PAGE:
You can better prepare yourself for these challenges through reading about the location before you go, asking your host university or program staff for advice on dealing with these issues, and speaking to and following the example of women in your host country. More resources on safety tips for women while traveling is available through websites listed below as well.
Expectations for men vary greatly from country to country. In some cultures, men might be expected to adopt a more “traditional” attitude in their lives and towards their families. For example, men might be expected to do more hard physical labor, or be the only family member working outside the home to provide financial stability for the family. Or, it could be socially acceptable to “catcall” women or objectify their bodies in public, which may be offensive and alarming to you, but an everyday practice for local men.
In other cultures, it is not uncommon for heterosexual male friends to hold hands in public, or greet each other with kisses on the cheek. Because there is such a variance of expectations across countries, as well as within different sectors or geographical spaces in the same country, learning as much as you can about cultural norms will help you be more prepared for your study away semester.
Transgender and gender non-binary students may face different challenges than cisgender students on their study away program, especially in relation to local expectations and norms of gender expression. Some cultures might be more accepting of non-binary gender identities than in the United States, while other places might be very unfamiliar or even intolerant to them.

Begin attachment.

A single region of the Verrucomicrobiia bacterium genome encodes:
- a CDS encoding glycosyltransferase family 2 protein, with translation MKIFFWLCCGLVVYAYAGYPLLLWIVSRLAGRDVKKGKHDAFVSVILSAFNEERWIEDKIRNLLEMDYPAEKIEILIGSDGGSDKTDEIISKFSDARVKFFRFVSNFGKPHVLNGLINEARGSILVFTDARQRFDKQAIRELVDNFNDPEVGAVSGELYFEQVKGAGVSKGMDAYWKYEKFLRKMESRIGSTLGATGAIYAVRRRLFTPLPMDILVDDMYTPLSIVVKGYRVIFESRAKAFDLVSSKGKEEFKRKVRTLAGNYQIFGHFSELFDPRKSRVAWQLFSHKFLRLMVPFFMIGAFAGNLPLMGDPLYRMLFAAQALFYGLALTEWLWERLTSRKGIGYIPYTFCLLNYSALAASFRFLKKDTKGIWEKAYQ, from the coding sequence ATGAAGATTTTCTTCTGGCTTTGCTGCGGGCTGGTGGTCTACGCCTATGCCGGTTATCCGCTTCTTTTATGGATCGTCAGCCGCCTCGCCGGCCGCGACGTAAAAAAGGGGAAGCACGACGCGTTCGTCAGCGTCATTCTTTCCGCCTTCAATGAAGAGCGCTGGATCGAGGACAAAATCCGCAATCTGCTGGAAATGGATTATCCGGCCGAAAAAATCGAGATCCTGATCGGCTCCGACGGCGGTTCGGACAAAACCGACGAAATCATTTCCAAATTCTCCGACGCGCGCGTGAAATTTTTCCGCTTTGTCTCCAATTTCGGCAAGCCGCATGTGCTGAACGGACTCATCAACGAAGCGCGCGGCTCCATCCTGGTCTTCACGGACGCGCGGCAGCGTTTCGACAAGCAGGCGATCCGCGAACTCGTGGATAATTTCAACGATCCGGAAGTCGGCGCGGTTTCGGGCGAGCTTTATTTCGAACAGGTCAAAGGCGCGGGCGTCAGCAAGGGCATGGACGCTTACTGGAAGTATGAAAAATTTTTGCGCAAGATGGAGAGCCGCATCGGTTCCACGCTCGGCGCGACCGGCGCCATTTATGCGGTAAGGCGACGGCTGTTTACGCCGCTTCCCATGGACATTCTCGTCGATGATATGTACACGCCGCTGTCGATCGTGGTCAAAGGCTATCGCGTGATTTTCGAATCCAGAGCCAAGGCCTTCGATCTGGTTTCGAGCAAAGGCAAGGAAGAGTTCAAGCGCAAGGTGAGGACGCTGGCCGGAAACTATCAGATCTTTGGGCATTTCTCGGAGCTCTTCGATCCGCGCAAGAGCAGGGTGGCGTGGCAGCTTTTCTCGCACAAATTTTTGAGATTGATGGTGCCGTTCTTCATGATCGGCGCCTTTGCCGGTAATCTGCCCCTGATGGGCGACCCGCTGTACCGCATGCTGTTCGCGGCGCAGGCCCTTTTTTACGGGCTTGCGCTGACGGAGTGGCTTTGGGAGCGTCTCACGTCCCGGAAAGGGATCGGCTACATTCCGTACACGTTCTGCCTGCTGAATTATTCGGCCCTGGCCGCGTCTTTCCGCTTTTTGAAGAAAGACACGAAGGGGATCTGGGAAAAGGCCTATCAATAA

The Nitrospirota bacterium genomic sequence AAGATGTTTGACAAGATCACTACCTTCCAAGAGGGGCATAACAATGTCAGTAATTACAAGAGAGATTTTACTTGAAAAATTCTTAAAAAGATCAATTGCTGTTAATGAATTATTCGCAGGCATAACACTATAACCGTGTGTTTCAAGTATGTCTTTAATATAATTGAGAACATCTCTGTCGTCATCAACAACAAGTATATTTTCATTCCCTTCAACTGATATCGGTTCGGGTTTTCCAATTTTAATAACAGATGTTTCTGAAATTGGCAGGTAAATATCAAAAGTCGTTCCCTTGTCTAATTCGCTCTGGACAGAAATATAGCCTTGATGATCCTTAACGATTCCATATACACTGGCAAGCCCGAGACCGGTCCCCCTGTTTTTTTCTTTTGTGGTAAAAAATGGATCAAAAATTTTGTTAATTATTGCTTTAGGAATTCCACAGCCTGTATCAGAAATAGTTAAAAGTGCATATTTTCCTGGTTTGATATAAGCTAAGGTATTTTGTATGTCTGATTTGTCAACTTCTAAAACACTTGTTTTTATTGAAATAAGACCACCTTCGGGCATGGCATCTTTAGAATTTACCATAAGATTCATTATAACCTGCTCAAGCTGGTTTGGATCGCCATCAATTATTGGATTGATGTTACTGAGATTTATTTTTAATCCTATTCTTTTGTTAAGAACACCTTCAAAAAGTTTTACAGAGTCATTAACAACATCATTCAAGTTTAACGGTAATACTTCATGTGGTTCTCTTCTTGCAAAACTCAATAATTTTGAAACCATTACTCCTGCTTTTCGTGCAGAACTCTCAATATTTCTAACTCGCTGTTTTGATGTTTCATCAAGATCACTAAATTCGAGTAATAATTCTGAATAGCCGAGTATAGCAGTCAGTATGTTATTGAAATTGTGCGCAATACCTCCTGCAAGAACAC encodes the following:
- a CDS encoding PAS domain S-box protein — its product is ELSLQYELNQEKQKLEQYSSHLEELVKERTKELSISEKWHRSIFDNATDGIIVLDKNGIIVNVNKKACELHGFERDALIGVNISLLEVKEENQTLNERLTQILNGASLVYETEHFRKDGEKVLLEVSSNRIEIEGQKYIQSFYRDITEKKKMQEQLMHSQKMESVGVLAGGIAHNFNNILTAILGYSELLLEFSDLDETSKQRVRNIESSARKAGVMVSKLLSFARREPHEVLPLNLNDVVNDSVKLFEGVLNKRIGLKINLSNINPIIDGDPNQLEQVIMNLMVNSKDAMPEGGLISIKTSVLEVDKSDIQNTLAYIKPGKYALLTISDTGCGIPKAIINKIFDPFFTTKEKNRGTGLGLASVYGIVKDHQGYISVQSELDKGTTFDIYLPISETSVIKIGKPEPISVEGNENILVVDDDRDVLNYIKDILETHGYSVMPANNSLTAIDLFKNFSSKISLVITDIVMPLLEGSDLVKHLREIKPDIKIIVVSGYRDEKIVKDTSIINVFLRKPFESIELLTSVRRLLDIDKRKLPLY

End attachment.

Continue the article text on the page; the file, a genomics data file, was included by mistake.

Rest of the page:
You will also want to take housing options into consideration. Other than host families, most study away programs offer only gendered housing based on sex and it’s important to think about how this could impact your experience when choosing a program.
We recognize that travel itself, particularly airports, can be difficult for individuals whose presentation are not perceived to match the gender listed on their passport. Additionally, while national laws can reflect a cultural attitude towards transgender and non-binary communities, there might be some places that are better than others to be able to surround yourself with people who will be supportive of your gender identity.
While researching local views and opinions about people with transgender and non-binary identities, you can also reach out to a study away advisor, who can put you in touch with local staff as great resources for what you can expect in the host country. In addition, there are resources listed below and on the LGBTQ+ resources page on the CSA website.
- What are the laws of your host country regarding sexual and gender identity?
- What is the attitude towards gender in your host society?
- What are considered typical gender roles in your host society? Do you know how rigid or flexible those roles are?
- What are the society’s perceptions and expectations for men, women and transgender individuals in my host country?
- What are the gender stereotypes of Americans in your host society? How do intersecting identities play into those stereotypes?
- How do your personal values compare with your host country’s attitudes about socially accepted gender roles?